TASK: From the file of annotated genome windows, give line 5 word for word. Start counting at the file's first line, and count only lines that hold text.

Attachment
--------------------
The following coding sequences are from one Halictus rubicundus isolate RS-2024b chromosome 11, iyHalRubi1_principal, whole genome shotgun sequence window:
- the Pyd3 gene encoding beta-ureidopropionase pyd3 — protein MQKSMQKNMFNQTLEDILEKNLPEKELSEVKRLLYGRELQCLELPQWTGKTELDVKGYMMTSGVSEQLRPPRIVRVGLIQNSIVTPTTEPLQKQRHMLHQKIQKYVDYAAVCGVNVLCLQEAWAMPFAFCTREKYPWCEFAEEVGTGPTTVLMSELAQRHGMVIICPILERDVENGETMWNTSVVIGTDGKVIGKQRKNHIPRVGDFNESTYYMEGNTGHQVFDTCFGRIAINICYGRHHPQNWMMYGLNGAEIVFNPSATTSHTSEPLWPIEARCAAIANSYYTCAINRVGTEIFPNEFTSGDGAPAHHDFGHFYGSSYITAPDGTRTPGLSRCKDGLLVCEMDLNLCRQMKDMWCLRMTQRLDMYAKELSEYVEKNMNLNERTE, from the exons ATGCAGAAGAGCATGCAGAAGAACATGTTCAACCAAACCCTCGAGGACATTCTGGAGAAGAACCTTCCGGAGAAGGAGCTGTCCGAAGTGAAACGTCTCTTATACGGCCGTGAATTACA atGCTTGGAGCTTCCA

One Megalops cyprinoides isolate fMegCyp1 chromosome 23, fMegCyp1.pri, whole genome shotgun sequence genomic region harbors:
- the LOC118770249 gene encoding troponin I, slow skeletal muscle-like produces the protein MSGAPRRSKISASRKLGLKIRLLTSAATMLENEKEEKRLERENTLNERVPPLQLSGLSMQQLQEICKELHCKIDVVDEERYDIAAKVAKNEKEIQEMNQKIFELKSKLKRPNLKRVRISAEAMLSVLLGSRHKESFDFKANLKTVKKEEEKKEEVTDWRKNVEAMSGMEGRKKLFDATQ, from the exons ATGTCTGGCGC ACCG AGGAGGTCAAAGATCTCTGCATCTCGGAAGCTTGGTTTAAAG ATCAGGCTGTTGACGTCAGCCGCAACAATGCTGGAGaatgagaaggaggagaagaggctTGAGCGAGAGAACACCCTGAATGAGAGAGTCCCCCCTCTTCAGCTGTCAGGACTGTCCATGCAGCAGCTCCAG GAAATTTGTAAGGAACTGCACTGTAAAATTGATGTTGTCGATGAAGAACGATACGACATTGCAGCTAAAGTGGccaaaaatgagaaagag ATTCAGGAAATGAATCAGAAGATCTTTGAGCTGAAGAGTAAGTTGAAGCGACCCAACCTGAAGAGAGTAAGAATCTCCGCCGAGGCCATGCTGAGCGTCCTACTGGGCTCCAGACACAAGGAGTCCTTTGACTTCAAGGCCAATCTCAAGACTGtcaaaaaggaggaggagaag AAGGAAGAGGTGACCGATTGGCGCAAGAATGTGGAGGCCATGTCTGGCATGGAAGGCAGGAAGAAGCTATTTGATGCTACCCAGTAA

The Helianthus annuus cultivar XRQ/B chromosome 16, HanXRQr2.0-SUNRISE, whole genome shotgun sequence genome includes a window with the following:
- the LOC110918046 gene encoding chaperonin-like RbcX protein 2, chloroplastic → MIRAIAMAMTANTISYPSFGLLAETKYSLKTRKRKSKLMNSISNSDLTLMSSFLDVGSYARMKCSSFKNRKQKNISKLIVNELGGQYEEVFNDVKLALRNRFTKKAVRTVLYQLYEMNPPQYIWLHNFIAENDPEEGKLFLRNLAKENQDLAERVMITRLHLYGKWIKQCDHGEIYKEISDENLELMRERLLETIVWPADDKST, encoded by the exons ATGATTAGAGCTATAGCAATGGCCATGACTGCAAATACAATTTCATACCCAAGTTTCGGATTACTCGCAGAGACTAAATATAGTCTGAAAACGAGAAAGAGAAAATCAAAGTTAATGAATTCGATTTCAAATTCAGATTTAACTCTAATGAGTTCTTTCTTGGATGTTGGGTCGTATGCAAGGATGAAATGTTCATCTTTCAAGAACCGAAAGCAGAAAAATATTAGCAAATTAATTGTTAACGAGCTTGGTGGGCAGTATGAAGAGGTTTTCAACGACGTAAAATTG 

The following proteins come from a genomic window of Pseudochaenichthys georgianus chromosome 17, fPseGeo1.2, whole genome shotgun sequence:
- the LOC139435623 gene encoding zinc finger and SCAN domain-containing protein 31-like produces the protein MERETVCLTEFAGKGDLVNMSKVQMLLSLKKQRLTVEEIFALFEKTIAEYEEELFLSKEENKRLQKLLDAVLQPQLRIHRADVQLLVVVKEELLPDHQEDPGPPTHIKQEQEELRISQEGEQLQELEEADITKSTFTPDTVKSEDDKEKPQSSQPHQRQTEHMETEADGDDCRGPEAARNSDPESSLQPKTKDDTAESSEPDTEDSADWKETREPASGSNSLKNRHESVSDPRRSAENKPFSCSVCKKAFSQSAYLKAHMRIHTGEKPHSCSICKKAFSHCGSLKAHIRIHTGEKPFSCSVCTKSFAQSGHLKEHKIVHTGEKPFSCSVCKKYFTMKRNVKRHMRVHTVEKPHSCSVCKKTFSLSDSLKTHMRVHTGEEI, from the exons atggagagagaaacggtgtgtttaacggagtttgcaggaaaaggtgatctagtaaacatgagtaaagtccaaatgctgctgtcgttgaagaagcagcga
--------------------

The Helianthus annuus cultivar XRQ/B chromosome 16, HanXRQr2.0-SUNRISE, whole genome shotgun sequence genome includes a window with the following: